Kuvikiland water system to be expanded

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Tsumeb

The Kuvikiland informal settlement’s water supply system will be expanded in the 2016/17 financial year to cater for the growing population of the settlement.

Currently the available water points can no longer serve the thousands of people living at the settlement as the population has increased significantly over the years, to such an extent that some individuals have encroached into nearby mines.

“Initially the municipality allocated about 350 plots at the settlement, but the population has grown tremendously and some people are now dwelling in the mine space, which it is not welcomed by the mines. However we are busy negotiating with the nearby mines if they could spare a small portion where we can accommodate the informal settlement residents,” said Tsumeb mayor Veueza Kasiringua.

She said that despite being aware of the huge population beyond the designated municipal area, the municipality will only extend its water programme to the initially designated areas.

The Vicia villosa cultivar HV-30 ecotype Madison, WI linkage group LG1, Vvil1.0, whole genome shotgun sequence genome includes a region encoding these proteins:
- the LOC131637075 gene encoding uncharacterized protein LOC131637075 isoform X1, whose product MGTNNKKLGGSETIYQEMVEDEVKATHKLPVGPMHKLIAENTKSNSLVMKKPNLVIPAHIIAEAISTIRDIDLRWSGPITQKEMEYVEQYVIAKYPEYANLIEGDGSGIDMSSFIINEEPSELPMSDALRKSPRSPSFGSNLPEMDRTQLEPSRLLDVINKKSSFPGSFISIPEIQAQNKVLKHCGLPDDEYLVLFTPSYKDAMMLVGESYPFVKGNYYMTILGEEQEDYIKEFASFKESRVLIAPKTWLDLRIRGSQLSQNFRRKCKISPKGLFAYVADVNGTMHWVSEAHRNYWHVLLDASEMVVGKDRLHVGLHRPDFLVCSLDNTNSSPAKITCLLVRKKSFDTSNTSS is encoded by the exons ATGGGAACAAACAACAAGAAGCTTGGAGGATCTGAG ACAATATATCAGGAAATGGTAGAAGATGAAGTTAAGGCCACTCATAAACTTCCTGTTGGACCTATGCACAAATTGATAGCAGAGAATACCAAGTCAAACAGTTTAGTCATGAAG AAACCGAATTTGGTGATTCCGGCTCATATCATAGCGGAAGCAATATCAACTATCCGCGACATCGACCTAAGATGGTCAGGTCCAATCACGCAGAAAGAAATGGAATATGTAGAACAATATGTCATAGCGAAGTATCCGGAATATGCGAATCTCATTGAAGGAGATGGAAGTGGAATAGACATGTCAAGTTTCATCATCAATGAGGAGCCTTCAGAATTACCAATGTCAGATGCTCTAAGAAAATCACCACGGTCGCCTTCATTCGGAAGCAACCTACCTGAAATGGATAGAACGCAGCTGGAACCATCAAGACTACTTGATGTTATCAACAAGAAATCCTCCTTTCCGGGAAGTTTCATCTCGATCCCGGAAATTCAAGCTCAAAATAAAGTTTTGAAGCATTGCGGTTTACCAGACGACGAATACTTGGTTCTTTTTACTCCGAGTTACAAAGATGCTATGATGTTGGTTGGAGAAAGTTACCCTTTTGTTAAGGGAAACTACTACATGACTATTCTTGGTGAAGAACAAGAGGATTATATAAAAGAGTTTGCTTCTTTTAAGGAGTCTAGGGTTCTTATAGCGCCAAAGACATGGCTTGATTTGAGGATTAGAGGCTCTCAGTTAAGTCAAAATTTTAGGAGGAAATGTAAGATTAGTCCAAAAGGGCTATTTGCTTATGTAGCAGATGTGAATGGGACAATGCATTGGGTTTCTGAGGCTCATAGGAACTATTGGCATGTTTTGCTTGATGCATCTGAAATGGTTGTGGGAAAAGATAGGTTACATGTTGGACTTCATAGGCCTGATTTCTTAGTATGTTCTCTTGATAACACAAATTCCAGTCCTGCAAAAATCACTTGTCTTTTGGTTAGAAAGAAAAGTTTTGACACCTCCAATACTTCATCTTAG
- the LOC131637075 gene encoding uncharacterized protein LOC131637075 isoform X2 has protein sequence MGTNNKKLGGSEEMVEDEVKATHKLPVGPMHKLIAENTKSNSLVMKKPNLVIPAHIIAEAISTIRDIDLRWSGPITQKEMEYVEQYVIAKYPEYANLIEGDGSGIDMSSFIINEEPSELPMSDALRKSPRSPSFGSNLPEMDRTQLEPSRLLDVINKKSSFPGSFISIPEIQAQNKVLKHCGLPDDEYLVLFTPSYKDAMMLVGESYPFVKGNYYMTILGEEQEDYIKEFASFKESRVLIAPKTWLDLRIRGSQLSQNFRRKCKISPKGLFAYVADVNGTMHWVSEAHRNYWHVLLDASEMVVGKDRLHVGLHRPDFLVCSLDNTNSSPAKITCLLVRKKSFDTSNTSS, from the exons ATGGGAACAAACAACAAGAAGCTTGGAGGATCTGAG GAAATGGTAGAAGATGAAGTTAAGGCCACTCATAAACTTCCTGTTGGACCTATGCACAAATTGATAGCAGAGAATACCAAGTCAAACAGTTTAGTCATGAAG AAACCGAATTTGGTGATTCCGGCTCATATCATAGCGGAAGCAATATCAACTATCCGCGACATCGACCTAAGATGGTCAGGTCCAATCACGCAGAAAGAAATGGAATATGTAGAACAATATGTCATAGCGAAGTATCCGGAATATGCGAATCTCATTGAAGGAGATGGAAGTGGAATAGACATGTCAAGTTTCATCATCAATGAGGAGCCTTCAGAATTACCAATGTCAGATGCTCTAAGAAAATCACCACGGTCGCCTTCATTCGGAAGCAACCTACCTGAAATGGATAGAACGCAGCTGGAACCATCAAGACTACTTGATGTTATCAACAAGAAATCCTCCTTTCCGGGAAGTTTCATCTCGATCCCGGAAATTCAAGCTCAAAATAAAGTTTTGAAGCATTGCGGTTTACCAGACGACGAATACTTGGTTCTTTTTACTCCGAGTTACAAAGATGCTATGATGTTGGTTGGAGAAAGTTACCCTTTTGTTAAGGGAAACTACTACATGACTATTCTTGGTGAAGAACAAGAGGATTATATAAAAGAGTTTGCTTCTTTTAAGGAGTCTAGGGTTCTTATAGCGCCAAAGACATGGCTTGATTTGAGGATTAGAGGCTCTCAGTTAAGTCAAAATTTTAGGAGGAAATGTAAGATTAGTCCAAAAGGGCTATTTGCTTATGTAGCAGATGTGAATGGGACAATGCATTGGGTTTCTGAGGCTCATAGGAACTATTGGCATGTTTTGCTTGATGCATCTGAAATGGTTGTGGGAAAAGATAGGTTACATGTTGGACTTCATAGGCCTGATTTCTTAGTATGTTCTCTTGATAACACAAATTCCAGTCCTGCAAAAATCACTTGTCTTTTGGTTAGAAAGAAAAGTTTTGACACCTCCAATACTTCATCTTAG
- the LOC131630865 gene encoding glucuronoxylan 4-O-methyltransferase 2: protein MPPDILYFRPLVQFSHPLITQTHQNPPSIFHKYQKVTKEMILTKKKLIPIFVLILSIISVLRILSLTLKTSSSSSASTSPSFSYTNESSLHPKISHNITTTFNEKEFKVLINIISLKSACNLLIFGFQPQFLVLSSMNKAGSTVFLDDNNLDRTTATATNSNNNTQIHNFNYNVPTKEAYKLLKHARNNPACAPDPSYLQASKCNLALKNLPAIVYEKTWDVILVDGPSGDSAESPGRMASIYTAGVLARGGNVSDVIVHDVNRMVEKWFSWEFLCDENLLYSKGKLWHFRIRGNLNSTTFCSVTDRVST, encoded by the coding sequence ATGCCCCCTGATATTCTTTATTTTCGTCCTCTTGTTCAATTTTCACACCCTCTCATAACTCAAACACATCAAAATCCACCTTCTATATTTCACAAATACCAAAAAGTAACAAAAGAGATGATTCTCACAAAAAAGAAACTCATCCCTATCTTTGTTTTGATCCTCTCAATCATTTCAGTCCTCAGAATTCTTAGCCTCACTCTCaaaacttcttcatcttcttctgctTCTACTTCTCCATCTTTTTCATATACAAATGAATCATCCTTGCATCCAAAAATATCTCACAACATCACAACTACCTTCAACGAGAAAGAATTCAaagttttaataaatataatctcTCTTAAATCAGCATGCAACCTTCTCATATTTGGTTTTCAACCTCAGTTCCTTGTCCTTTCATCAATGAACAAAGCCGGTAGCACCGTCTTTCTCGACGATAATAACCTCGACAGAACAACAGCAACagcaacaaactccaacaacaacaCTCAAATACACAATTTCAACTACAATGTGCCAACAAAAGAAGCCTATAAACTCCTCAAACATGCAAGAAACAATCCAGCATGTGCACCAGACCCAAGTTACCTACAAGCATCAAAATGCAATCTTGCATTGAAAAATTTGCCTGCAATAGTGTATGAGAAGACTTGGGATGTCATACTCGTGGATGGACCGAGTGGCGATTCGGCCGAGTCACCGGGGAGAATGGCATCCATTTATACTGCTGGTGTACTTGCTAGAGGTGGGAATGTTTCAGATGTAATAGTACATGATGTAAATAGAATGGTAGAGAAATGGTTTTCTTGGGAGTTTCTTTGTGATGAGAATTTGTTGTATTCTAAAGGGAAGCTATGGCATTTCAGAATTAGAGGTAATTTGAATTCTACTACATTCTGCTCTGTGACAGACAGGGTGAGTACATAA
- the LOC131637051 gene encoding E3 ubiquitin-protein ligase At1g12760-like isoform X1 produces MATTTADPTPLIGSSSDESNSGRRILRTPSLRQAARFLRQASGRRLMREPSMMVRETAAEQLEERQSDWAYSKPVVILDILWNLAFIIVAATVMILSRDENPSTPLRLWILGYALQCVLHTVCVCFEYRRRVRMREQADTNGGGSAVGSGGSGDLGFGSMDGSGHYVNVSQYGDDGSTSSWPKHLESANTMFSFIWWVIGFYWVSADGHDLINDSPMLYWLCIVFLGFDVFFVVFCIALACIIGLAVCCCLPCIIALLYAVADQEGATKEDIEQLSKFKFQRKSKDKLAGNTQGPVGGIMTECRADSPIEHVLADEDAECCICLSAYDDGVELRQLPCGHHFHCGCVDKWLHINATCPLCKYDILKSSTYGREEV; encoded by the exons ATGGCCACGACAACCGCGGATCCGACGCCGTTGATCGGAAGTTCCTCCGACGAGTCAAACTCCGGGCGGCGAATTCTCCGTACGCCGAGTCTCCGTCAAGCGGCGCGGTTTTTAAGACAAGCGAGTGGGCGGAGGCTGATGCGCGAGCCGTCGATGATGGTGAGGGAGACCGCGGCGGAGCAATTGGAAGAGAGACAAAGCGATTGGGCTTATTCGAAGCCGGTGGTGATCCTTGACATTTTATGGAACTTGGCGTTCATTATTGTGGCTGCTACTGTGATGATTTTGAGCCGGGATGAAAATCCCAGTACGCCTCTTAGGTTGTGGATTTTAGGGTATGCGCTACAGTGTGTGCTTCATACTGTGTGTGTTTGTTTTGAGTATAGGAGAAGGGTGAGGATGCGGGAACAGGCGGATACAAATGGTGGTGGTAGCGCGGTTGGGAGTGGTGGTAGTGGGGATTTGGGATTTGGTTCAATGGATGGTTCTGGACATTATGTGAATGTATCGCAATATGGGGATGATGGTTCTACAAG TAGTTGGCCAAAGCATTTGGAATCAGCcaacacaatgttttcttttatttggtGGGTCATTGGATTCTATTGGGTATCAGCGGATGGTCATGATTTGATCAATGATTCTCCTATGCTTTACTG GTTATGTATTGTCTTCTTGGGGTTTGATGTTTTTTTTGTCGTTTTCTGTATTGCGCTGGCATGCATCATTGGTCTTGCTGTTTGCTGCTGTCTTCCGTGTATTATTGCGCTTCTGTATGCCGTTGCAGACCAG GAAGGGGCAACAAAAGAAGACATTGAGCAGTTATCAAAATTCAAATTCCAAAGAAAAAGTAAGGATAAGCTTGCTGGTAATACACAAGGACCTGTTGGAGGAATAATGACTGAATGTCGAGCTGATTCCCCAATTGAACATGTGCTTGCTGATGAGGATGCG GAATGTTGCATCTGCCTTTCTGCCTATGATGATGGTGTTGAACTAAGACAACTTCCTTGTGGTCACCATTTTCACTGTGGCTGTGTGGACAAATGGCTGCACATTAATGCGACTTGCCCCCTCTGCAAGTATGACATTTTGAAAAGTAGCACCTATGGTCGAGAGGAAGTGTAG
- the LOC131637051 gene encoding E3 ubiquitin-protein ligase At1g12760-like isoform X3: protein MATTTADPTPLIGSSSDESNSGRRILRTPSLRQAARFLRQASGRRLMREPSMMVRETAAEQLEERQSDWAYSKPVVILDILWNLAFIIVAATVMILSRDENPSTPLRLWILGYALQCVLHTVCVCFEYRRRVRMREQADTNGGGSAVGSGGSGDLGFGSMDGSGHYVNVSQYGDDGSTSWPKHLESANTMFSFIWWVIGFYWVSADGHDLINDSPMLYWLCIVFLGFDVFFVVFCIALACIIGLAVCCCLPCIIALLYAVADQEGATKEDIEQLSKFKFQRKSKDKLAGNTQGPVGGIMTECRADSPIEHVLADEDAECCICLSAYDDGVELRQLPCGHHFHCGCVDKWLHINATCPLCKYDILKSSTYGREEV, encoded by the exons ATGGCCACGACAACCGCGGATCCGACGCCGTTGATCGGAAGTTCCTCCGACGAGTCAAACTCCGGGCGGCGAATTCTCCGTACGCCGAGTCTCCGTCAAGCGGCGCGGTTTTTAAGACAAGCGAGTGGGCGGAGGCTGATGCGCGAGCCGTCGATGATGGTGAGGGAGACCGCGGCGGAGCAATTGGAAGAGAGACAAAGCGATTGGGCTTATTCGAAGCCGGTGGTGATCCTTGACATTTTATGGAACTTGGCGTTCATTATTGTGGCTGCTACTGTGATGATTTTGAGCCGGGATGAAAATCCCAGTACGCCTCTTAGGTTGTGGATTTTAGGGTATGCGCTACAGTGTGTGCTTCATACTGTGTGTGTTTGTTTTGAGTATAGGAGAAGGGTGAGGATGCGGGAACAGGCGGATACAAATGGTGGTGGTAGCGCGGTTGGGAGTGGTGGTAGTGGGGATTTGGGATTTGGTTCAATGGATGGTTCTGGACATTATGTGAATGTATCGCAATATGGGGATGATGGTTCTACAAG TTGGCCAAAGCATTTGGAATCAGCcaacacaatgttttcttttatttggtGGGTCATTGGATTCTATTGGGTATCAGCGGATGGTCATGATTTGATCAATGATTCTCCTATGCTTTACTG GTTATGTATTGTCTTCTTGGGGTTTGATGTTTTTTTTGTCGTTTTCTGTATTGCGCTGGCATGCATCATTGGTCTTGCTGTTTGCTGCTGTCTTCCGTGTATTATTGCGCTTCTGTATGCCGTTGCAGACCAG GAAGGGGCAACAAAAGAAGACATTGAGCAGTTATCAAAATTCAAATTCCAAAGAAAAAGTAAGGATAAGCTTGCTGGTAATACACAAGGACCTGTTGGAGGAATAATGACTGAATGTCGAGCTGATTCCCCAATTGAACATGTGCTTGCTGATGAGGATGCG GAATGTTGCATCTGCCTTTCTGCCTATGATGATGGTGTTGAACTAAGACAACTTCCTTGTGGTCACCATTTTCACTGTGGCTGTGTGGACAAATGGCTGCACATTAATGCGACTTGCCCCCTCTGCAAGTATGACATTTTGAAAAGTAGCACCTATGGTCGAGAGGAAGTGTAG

The areas beyond the municipal boundaries will not currently benefit from the programme as they are not under the municipality’s jurisdiction.

The settlement uses a prepaid water system whereby residents have key tokens, which need to be recharged with a certain amount to be functional.

“We have realised that people are fetching water from very far,” she said.
Kasiringua further touched on other developments slated for the town such as the establishment of a tourism facility that will serve as an information centre and house cultural artefacts, thus promoting the town to potential investors.

This plan will complement the existing cultural arts centre and museum.
“We want to sell our town’s beauty and cultural heritage to people, which will help us attract investors and thus lift the town’s economy through the tourists that will be passing through,” said Kasiringua.

She cited as an example the current group of Norwegian students who are in the country on an educational exchange programme. They will have a story to tell once they go back home, she said. “Which is good for marketing the country.”

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